Sunday, September 28, 2008: Afternoon Tour of Providence Neighborhoods with the Ewens
Bill and Sue came by in early afternoon, and we climbed into their Honda SUV and took off. Their itinerary took us to several neighborhoods they knew to be interesting.
First was Historic Pawtuxet Village, located in the suburbs of Warwick and Cranston at the mouth of the Pawtuxet River. The drive took us along Narragansett Parkway that crossed the Pawtuxet River, which was running high due to the recent rains. The most picturesque part of the Village was the Fon/Seaview Avenue Peninsula, lined with Victorian homes, with spectacular views on Narragansett Bay. Bill pointed out how vulnerable this spit of land was to hurricanes.
Our route next took us past Providence Piers where we had disembarked yesterday. Bill and Sue indicated major revitalization projects are proposed for Providence Point, part of Providence’s Jewelry District. The most furthest along was Dynamo House at Providence Point, the conversion of the decommissioned South Street Station powerhouse once operated by the Narragansett Electric Company. Plans call for a mixed-use project, including a future Heritage Harbor Museum, offices, a hotel and restaurant, which would occupy this 350,000-square foot cathedral-like structure. There are other projects in the Providence Point area on the drawing boards, but due to the economy, the timing of their realization was uncertain.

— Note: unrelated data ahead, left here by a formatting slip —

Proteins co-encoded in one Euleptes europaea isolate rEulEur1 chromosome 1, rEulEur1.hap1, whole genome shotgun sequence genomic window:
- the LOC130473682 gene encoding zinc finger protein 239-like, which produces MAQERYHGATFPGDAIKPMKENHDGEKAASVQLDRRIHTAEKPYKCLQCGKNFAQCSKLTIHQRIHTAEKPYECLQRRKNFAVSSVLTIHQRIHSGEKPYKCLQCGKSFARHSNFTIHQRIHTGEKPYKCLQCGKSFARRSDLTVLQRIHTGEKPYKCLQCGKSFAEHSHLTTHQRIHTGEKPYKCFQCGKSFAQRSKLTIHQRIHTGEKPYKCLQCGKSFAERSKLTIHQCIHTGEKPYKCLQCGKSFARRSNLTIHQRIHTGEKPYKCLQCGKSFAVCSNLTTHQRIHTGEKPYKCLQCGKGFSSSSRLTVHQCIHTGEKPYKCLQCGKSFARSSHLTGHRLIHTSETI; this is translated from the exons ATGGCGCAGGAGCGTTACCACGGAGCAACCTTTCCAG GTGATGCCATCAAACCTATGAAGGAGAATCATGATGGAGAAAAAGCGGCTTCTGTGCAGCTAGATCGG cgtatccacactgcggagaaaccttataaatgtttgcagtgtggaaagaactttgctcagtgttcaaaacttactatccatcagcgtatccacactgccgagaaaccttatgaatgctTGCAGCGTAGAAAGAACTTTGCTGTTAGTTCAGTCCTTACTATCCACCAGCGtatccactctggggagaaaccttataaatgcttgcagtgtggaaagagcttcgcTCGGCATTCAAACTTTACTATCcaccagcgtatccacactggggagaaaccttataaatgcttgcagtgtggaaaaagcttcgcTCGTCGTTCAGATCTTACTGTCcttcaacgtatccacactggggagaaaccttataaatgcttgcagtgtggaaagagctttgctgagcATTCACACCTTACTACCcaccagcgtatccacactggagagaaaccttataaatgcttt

The next area of interest was Wickenden Street, a Bohemian neighborhood known for its quirky shops and restaurants. We then turned onto Benefit Street that took us into the heart of the College Hill Historical District. Bill and Sue lived for a time in the Burnside House (left), one of the more unusual residential buildings on Benefit Street.
Our drive continued north onto Blackstone Boulevard, a major access road to the Swan Point Cemetery in the north end of Providence. Blackstone Boulevard was constructed in 1894 as a linear parkway, with a trolley rail line down the center. Famed landscape architects Frederick Law and John Charles Olmsted designed the center median strip. The trolley stopped operating in 1948, and the rail line was replaced with a walking path created from the trolley bed. The Blackstone Parks Conservancy is focusing its preservation efforts on restoring the linear park to its original Olmsted design. Of particular concern is the Swan Point Trolley Shelter that dated from 1905. We saw this tiny building that needed lots of TLC.
We then backtracked to Prospect Terrace Park that overlooks the Statehouse. This park features a statue of Roger Williams, founder of Rhode Island and Providence Plantations. The remains of Roger Williams are buried here.
Our next point of interest was Federal Hill, home to Providence’s vibrant Italian community. The Ewens took us down the main drag, Atwells Avenue with its restaurants, boutiques and art galleries. In recent years, the district has diversified with establishments run by other ethnic groups.
After this fascinating tour, enhanced by Bill and Sues’ wonderful background information, it was time to head back to our hotel. Another great day!